In the first article of this series, Technology: Can't Live with It, Can't Live without It, we discussed whether we control technology, or if technology already controls us. I introduced a number of dilemmas that modern technology presents us. But technology innovation also comes to the rescue.
Innovation can be defined as the art of lifting constraints. The Sony walkman lifted a constraint called “size.” It made it possible to pick up a tape recorder and make it portable. MP3 players, a few steps later in the same line of innovation, eliminated the capacity constraints so you don’t have to choose what music to bring. MP3 players also eliminated a stability constraint, allowing people to run while listening to music in high quality. In business, service-oriented architectures and model-driven applications eliminate the need to choose between standard functionality, while servicing your unique requirements. Internet technology dramatically reduced transaction costs, which allows organizations to outsource activities, improving both quality and price. No choice between the two is needed anymore.
These constraints are all material, physical constraints. It is only logical that technology conquers those first. But as we saw with the example of the MP3 player, eliminating or drastically pushing one constraint usually only reveals another. Once most practical physical constraints are lifted, presenting the question how to do things, there is a completely new level of dilemmas and constraints. If there are no barriers to using technology in terms of time or money, the question moves to whether or why we should use certain technologies, or functionalities and possibilities offered by technology. Both the consequentialist and universalist would agree that those are worthwhile and more fundamental questions. They would just disagree on when to answer them. Consequentialists would judge the situation based on whether the outcome is good; universalists would like to determine that up front, based on the intention.
The new set of dilemmas, constraints or barriers for technology innovation are not technical but ethical in nature. What should we do with technology and what not? Or should we do everything technology allows us to do, as this is what evolution suggests? What knowledge should we have and what not? Should the freedom for research be restricted because of possible unethical consequences?
I stated it before. You can’t undo knowledge, an issue for the consequentialists, and you can’t determine all intention up front, an issue for the universalists. The two instruments used most so far are regulation and transparency. Regulation is a top-down approach. Some types of research are (or have been) forbidden. Think, for instance, of stem cell research. Transparency is more of a peer-oriented mechanism. Research and research data should be public.1 This is pretty well established in the exact sciences, but is not on the level where it should be in many of the social sciences.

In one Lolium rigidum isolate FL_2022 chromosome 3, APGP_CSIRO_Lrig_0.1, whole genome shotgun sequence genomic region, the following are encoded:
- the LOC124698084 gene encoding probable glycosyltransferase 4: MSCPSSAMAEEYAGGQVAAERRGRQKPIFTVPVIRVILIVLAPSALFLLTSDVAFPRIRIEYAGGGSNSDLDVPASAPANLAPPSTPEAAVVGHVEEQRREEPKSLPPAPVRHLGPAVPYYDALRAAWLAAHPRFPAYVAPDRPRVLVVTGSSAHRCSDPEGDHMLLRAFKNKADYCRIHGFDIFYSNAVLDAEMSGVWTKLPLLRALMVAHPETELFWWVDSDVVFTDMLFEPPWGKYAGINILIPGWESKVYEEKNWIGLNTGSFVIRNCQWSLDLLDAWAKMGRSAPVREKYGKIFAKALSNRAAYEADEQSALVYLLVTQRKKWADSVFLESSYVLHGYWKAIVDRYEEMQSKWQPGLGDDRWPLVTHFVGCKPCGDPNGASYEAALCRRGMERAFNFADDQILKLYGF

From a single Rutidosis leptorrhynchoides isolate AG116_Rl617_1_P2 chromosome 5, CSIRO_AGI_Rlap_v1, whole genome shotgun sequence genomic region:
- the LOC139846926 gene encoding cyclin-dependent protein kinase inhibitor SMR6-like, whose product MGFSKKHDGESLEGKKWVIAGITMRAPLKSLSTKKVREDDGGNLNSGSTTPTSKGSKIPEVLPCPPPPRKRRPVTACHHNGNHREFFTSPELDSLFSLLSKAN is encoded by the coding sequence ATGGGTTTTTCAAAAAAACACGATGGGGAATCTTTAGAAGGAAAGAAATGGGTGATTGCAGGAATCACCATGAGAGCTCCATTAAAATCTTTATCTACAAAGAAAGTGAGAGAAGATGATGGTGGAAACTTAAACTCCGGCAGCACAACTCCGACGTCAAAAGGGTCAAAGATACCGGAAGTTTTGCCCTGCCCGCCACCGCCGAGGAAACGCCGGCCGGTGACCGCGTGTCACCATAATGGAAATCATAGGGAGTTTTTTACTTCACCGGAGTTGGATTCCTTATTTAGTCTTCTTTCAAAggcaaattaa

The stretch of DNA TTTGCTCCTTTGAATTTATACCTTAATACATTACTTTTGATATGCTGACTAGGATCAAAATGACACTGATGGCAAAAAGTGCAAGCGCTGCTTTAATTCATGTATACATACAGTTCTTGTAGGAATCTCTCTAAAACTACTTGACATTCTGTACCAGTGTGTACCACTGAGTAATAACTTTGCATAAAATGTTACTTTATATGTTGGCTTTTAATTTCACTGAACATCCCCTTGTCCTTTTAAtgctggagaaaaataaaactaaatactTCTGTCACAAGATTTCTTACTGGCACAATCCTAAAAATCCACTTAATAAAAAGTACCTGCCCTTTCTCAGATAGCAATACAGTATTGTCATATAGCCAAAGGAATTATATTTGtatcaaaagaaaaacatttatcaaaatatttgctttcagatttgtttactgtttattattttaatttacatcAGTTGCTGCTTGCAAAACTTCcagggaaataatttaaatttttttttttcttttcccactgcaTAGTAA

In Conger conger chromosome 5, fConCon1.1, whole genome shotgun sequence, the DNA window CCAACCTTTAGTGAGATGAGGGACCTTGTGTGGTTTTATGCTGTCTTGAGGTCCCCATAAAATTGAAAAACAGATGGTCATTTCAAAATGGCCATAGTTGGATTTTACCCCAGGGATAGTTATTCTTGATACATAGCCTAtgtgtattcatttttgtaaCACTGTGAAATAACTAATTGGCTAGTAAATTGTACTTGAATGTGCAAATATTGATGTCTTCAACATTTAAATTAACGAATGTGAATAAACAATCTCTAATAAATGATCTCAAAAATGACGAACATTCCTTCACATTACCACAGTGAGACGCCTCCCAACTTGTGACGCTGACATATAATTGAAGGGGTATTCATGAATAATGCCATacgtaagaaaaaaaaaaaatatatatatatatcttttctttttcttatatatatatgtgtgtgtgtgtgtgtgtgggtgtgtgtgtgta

But rules and procedures, as valuable and needed as they are, can only do so much. The forces of curiosity, innovation, progress and evolution seem to find ways around it. Nobel-prize winner Manfred Eigen suggests that the answer is not in trying to regulate and restrict knowledge, but in accumulating even more knowledge to harness all the knowledge we already have to get a grip on our future. He essentially proposes to use the forces of progress themselves to control and steer them. In other words, the best way forward is even more forward.
But what additional knowledge do we need? Three areas come to mind: knowledge of the basics, usage feedback and contextual knowledge.
Understanding the Basics
In his 2008 article “Is Google Making Us Stupid?” in Atlantic Magazine, technology writer Nicholas Carr confesses his skill of deep reading is in danger. Is sitting down, reading an article, essay or book, really getting into the story, or trying to carefully follow a train of thought that is laid out middle-age mind rot? No, it’s the Internet. As the mind continuously reprograms itself, a different style of reading leads to a different style of thinking. And the Web is structured around a much more fragmented style of reading – little nuggets of information, linked together in countless ways, and surrounded by advertisements. The Web seems to be built for distraction, hopping from one small bit to the next, instead of the focus that traditional book reading invites the reader to have. Our reading strategies have changed from being effective, absorbing new knowledge into our own frame of mind, to being efficient, quickly finding what we are looking for. Is this different reading strategy a bad thing? Socrates, in the writings of Plato, argued that reading leads to rhetoric deficiency, compared to debating skills. In fact, I heard someone argue that if books would have been invented after video games, parents would have been worried because books don’t allow you to interact and don’t have the multi-sensory richness of games.